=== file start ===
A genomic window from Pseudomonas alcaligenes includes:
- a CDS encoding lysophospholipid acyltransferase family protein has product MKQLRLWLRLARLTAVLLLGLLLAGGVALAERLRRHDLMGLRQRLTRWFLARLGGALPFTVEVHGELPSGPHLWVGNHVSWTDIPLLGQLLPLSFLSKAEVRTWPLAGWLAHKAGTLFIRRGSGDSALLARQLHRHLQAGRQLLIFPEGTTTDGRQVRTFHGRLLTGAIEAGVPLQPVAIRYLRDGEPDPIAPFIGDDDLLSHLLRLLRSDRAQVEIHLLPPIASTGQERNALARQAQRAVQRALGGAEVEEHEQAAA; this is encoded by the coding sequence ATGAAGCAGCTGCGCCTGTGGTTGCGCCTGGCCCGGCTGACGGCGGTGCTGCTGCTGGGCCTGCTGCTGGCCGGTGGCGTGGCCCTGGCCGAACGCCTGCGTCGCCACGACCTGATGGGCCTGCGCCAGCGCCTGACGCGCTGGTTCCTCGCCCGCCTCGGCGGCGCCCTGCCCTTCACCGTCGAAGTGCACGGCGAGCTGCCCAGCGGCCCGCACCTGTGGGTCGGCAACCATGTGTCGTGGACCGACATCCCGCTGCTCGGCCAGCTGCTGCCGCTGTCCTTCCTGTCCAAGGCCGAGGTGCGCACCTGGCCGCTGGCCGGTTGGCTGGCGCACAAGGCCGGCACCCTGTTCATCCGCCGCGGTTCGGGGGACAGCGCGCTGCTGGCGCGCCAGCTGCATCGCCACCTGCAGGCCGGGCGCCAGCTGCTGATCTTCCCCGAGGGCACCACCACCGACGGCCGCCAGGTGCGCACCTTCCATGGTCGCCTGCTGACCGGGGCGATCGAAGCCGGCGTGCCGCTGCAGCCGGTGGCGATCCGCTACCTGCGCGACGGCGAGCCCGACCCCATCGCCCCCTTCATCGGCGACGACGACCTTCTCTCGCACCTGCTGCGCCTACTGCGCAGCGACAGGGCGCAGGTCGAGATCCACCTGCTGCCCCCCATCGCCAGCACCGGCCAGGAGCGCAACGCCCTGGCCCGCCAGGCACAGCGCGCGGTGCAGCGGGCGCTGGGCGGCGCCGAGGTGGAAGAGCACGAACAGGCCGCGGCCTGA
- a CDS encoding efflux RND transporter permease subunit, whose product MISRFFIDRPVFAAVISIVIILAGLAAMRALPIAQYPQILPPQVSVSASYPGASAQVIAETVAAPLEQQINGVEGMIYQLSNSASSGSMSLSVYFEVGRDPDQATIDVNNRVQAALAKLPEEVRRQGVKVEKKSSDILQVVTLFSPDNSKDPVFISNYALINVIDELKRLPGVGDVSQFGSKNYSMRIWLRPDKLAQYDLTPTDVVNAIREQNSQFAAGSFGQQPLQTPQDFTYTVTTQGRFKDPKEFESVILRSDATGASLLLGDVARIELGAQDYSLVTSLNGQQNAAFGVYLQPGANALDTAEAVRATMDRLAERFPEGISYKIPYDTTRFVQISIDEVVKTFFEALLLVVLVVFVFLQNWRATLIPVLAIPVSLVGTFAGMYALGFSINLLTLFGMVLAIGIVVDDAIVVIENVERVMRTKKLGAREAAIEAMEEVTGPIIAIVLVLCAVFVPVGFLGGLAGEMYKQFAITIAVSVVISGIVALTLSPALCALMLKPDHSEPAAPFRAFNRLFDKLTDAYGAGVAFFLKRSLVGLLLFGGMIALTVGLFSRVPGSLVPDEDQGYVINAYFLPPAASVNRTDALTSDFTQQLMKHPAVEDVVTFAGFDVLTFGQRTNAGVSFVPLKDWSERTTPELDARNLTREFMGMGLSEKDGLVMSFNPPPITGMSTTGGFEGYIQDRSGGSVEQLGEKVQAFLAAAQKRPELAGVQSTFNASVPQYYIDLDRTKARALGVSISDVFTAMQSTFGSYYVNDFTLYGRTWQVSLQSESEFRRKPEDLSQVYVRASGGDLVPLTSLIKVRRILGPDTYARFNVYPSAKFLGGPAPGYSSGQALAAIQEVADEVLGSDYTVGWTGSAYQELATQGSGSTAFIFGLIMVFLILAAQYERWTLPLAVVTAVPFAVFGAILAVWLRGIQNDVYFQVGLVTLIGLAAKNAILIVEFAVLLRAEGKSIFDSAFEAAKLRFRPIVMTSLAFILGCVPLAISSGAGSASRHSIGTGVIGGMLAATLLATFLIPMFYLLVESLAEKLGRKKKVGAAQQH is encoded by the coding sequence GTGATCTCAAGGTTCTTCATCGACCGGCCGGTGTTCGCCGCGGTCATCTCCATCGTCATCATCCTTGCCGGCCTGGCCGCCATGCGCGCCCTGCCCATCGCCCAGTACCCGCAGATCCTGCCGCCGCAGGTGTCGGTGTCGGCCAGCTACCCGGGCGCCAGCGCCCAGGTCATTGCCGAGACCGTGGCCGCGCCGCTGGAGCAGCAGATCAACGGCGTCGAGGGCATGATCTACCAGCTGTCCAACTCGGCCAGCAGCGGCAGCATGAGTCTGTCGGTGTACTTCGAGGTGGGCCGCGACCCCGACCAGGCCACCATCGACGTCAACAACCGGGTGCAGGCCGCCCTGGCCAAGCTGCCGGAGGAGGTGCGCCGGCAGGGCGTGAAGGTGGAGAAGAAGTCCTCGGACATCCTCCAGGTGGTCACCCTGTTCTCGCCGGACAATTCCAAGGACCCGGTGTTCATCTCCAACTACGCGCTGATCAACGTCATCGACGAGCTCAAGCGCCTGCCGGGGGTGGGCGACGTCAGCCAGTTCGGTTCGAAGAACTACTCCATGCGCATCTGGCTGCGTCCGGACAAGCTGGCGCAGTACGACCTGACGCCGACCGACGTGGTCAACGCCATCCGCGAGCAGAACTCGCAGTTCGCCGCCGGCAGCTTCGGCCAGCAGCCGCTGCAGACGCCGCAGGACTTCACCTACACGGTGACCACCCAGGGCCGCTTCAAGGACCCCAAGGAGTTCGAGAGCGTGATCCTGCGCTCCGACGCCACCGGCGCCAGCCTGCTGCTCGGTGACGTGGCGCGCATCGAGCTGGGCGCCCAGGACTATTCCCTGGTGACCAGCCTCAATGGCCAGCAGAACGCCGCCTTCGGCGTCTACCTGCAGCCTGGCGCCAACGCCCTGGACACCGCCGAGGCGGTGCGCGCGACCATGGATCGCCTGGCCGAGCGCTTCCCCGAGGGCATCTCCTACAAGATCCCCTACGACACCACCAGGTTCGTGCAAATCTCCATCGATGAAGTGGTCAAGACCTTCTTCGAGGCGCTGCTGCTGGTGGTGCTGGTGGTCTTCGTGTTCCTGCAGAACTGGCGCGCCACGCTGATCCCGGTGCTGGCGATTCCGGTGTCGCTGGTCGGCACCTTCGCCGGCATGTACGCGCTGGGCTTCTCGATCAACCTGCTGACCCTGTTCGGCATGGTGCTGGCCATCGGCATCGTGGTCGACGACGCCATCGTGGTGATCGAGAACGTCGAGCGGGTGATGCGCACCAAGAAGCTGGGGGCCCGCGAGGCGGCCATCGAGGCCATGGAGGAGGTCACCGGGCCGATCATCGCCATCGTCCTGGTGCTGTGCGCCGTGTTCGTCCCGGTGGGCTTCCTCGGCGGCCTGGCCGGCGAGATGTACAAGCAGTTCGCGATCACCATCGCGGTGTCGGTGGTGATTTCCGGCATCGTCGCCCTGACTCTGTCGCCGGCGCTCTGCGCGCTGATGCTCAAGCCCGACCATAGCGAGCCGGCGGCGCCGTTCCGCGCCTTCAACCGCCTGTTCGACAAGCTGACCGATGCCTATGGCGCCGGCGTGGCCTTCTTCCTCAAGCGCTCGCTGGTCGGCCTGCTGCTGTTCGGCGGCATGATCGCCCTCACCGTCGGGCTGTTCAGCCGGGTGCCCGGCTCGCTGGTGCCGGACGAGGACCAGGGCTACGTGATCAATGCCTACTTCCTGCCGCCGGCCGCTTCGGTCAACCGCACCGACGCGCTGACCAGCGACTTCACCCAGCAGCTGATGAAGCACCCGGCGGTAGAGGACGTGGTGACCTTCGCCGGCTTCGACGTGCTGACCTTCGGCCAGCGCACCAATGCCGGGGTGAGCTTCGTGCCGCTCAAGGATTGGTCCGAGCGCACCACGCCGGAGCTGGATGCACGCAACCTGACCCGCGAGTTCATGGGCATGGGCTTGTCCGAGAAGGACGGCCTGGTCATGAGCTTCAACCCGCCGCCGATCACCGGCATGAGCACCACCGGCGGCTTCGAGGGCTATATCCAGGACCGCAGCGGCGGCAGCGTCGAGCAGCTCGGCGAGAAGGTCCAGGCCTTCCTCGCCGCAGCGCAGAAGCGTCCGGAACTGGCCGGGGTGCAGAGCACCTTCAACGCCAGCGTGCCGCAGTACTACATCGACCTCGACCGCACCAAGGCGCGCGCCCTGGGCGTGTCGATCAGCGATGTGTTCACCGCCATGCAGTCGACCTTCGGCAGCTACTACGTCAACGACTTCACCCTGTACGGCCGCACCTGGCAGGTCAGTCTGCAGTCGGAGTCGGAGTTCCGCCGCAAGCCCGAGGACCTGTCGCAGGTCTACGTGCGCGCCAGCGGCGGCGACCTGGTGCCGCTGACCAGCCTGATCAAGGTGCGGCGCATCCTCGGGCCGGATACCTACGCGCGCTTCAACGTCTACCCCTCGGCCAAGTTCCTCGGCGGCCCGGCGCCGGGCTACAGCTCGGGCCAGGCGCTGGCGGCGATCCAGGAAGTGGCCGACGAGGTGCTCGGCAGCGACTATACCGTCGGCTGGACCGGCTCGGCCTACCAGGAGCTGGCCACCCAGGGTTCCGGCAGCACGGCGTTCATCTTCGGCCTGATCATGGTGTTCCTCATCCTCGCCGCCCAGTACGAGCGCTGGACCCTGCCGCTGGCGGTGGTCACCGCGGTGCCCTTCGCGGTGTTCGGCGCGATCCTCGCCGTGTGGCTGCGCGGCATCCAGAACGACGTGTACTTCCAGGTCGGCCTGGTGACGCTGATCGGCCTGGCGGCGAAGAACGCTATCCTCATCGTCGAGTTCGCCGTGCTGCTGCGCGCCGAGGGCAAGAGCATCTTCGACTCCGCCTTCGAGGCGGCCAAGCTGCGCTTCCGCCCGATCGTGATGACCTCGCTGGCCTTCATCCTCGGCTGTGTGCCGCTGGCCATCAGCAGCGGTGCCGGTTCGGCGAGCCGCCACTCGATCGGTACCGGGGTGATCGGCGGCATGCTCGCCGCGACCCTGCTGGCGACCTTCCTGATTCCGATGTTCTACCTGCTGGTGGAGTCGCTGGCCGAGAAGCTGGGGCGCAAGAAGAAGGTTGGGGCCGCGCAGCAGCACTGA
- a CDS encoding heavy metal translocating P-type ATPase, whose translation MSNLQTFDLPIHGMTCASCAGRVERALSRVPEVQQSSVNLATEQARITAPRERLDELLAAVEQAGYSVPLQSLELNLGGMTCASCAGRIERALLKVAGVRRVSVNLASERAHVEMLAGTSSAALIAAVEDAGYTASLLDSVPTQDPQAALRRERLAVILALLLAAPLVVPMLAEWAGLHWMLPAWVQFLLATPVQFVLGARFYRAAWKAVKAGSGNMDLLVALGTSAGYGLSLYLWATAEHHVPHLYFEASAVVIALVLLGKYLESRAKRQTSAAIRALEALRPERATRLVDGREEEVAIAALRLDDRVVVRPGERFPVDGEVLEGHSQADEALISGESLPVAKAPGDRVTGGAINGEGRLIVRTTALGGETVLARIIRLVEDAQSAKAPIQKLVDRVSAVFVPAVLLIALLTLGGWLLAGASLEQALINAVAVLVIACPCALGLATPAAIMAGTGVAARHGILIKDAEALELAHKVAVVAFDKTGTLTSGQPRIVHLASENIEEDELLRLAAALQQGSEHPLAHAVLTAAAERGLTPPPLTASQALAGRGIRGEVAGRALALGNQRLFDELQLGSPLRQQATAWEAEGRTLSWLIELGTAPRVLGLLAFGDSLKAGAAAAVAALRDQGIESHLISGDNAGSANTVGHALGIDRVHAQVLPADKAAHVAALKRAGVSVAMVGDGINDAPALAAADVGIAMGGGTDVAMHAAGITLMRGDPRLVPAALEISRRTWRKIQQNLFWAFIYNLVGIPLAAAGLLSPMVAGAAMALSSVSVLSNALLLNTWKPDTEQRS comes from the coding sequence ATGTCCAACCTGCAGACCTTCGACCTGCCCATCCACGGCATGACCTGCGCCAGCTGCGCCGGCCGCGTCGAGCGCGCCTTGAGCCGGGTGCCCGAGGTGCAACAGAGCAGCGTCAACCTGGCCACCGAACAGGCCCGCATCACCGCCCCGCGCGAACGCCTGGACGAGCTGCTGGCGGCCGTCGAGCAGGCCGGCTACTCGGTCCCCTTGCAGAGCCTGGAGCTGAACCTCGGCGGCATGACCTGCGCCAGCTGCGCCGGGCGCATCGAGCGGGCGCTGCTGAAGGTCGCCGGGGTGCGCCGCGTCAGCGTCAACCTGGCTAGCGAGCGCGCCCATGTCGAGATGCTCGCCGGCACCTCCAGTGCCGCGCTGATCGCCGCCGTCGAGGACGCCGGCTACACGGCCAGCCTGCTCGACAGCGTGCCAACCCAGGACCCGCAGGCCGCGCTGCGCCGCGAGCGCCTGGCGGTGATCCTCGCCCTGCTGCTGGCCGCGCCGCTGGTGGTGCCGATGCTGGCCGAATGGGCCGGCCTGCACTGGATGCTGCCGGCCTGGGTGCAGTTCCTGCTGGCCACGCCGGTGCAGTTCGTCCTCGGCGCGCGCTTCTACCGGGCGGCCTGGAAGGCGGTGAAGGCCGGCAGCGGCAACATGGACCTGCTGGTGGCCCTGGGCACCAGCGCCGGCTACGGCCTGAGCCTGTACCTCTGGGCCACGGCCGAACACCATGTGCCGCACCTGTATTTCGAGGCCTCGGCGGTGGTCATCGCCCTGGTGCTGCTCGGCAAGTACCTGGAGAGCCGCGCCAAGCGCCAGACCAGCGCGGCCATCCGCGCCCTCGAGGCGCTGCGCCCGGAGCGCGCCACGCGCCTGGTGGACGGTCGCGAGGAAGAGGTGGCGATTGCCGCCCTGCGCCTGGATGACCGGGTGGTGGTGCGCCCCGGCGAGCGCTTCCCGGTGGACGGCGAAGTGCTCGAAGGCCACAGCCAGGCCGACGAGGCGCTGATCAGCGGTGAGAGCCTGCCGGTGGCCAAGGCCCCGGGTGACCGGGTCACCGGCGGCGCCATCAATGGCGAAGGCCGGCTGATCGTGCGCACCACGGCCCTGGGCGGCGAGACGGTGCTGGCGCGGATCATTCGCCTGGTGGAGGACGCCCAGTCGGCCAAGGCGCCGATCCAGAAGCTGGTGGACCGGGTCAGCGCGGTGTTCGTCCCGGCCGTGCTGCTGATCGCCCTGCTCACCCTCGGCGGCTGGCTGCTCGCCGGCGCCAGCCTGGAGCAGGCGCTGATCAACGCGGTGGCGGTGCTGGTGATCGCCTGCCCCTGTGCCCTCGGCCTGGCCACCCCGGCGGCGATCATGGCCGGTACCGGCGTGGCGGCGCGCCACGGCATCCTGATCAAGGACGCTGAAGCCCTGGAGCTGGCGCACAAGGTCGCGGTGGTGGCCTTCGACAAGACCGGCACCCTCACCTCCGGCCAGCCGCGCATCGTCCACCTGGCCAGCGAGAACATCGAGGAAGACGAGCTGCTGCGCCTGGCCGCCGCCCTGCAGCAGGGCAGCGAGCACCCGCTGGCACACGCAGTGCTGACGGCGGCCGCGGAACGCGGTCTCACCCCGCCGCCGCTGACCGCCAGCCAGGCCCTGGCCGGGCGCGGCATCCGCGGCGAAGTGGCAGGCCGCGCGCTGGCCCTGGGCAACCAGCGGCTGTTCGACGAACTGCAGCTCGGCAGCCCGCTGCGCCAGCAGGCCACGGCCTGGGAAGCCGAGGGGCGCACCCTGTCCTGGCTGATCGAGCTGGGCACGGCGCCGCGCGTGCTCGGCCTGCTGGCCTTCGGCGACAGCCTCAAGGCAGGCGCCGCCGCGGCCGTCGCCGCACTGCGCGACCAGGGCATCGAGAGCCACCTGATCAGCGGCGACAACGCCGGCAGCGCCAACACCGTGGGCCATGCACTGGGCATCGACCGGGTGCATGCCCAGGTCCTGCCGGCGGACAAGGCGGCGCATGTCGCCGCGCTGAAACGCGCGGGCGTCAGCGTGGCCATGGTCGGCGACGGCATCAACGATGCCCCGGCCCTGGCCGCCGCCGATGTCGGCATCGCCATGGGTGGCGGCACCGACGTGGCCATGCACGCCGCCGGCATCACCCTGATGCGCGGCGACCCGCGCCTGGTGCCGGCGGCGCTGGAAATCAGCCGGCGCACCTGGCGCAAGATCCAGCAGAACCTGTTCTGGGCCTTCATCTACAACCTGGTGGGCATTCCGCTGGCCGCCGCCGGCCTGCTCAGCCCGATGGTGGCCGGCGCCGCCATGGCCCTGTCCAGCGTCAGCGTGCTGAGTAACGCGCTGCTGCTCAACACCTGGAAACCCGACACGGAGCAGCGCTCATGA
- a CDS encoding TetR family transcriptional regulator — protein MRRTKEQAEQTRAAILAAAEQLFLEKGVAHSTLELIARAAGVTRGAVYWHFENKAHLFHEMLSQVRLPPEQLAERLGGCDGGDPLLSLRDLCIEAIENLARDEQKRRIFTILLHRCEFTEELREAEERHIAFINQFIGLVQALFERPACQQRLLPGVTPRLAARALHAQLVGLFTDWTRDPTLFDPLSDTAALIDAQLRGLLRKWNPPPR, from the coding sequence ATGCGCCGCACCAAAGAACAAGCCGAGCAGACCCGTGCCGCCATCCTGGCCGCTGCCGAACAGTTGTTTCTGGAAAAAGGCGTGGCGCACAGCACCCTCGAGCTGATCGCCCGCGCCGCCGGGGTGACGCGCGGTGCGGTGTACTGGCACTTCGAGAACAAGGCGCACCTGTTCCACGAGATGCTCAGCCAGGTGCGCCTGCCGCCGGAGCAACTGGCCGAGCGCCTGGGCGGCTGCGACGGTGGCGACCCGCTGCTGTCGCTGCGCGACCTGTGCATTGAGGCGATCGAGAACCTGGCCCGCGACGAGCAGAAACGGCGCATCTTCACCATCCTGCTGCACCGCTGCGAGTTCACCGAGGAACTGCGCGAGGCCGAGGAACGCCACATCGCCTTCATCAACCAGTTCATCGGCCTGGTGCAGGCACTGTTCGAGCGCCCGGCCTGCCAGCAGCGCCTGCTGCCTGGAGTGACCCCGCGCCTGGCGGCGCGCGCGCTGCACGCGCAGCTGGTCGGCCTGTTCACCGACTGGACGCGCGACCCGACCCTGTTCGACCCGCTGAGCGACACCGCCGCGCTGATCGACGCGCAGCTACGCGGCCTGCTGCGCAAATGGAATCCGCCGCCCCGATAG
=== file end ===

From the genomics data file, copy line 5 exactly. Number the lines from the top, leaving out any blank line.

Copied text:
- a CDS encoding TetR family transcriptional regulator — protein MRRTKEQAEQTRAAILAAAEQLFLEKGVAHSTLELIARAAGVTRGAVYWHFENKAHLFHEMLSQVRLPPEQLAERLGGCDGGDPLLSLRDLCIEAIENLARDEQKRRIFTILLHRCEFTEELREAEERHIAFINQFIGLVQALFERPACQQRLLPGVTPRLAARALHAQLVGLFTDWTRDPTLFDPLSDTAALIDAQLRGLLRKWNPPPR, from the coding sequence ATGCGCCGCACCAAAGAACAAGCCGAGCAGACCCGTGCCGCCATCCTGGCCGCTGCCGAACAGTTGTTTCTGGAAAAAGGCGTGGCGCACAGCACCCTCGAGCTGATCGCCCGCGCCGCCGGGGTGACGCGCGGTGCGGTGTACTGGCACTTCGAGAACAAGGCGCACCTGTTCCACGAGATGCTCAGCCAGGTGCGCCTGCCGCCGGAGCAACTGGCCGAGCGCCTGGGCGGCTGCGACGGTGGCGACCCGCTGCTGTCGCTGCGCGACCTGTGCATTGAGGCGATCGAGAACCTGGCCCGCGACGAGCAGAAACGGCGCATCTTCACCATCCTGCTGCACCGCTGCGAGTTCACCGAGGAACTGCGCGAGGCCGAGGAACGCCACATCGCCTTCATCAACCAGTTCATCGGCCTGGTGCAGGCACTGTTCGAGCGCCCGGCCTGCCAGCAGCGCCTGCTGCCTGGAGTGACCCCGCGCCTGGCGGCGCGCGCGCTGCACGCGCAGCTGGTCGGCCTGTTCACCGACTGGACGCGCGACCCGACCCTGTTCGACCCGCTGAGCGACACCGCCGCGCTGATCGACGCGCAGCTACGCGGCCTGCTGCGCAAATGGAATCCGCCGCCCCGATAG